At length a chairman was found in Mr. poplin, the owner of the silk-mill, and the meeting proceeded with spirit.
She put her hand on Lucy Ann's shoulder, to give her a little shake; but, feeling mother's poplin, she forbore.
Even in the shade one is grateful for white duck instead of woolens, so before long I had acquired an Irish poplin coat.
Perhaps it was the royalty of the poplin that enwrapped her; but Lucy Ann looked very capable of holding her own.
Rob, foreseeing this question, had been engaged in a hasty mental estimate of the original cost of the poplin and the silk.
The walls were hung with the finest Irish poplin and decorated by the most noted artists of the time.
Why, I don't know a poplin from a polonaise, though I suppose there's a distinction of some kind.
She gloried in the lengths of dimity and poplin, in the intricacies of new stitches and embroidery.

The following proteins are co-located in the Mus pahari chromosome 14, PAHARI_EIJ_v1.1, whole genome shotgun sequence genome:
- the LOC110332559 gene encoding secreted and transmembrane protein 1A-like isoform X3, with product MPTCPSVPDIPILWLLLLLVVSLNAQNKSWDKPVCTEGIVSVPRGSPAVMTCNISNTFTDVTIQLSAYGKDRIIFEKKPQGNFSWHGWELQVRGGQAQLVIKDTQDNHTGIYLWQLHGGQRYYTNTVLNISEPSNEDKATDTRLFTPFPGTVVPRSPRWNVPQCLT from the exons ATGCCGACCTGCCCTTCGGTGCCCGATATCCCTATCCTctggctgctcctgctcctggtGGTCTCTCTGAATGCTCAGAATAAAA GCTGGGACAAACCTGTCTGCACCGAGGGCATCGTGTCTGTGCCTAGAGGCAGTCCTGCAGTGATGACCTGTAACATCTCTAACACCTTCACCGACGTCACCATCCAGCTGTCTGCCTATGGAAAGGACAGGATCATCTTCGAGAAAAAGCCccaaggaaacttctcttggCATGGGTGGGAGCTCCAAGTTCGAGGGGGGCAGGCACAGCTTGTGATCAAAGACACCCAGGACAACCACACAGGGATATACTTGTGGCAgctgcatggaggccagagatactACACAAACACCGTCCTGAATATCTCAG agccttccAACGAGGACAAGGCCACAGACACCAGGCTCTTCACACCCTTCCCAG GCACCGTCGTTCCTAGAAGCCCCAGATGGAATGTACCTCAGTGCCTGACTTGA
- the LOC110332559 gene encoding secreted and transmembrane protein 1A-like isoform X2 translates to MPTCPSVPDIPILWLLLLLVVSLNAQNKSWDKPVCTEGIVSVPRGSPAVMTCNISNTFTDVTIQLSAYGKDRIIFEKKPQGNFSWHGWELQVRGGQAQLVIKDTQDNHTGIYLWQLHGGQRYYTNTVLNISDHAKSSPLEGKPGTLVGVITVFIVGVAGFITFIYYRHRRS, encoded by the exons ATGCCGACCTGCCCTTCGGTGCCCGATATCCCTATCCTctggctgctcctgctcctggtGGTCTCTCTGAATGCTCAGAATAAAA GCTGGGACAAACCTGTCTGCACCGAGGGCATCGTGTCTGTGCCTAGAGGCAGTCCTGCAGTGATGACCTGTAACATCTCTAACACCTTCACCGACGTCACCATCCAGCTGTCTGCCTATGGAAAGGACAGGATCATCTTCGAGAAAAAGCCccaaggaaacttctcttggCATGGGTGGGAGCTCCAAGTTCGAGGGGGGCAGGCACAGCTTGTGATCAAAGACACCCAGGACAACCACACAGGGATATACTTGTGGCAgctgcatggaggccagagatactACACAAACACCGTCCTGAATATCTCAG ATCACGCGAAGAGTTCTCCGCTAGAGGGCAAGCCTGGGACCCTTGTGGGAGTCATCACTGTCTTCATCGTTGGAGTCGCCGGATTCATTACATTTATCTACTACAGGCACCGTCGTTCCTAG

poplin or popeline is a name given to a class of goods distinguished by a rib or cord effect running width way of the piece.
My husband bought me a poplin dress at the Exposition—Oh, mamma, I have quite decided about my cloak.
type of corded fabric, 1710, from French papeline "cloth of fine silk and worsted" (1660s), probably from Provençal papalino, fem. of papalin "of or belonging to the pope," from Medieval Latin papalis "papal" (see papal). The reference is to Avignon, papal residence during the schism 1309-1408 (and regarded as a papal town until 1791), which also was a center of silk manufacture. Influenced in English by Poperinghe, town in Flanders where the fabric was made (but from 18c. the primary source was Ireland).